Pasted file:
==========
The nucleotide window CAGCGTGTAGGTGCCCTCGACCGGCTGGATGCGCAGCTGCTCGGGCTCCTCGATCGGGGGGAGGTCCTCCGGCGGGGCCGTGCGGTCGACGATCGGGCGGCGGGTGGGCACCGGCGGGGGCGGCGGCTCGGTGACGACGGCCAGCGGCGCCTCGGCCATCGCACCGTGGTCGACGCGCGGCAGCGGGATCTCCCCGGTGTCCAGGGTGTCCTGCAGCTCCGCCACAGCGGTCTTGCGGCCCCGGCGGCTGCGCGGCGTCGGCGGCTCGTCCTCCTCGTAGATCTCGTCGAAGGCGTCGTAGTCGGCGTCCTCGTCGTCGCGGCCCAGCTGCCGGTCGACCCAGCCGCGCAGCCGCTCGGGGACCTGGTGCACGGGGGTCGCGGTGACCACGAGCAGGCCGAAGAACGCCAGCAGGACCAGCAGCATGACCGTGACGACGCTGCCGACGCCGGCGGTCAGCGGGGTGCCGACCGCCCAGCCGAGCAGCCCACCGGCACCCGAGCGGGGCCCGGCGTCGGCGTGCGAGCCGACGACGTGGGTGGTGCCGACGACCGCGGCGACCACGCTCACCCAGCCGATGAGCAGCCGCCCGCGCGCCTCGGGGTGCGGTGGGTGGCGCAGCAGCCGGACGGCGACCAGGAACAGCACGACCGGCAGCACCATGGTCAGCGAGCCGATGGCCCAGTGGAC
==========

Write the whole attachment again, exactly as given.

The nucleotide window CAGCGTGTAGGTGCCCTCGACCGGCTGGATGCGCAGCTGCTCGGGCTCCTCGATCGGGGGGAGGTCCTCCGGCGGGGCCGTGCGGTCGACGATCGGGCGGCGGGTGGGCACCGGCGGGGGCGGCGGCTCGGTGACGACGGCCAGCGGCGCCTCGGCCATCGCACCGTGGTCGACGCGCGGCAGCGGGATCTCCCCGGTGTCCAGGGTGTCCTGCAGCTCCGCCACAGCGGTCTTGCGGCCCCGGCGGCTGCGCGGCGTCGGCGGCTCGTCCTCCTCGTAGATCTCGTCGAAGGCGTCGTAGTCGGCGTCCTCGTCGTCGCGGCCCAGCTGCCGGTCGACCCAGCCGCGCAGCCGCTCGGGGACCTGGTGCACGGGGGTCGCGGTGACCACGAGCAGGCCGAAGAACGCCAGCAGGACCAGCAGCATGACCGTGACGACGCTGCCGACGCCGGCGGTCAGCGGGGTGCCGACCGCCCAGCCGAGCAGCCCACCGGCACCCGAGCGGGGCCCGGCGTCGGCGTGCGAGCCGACGACGTGGGTGGTGCCGACGACCGCGGCGACCACGCTCACCCAGCCGATGAGCAGCCGCCCGCGCGCCTCGGGGTGCGGTGGGTGGCGCAGCAGCCGGACGGCGACCAGGAACAGCACGACCGGCAGCACCATGGTCAGCGAGCCGATGGCCCAGTGGAC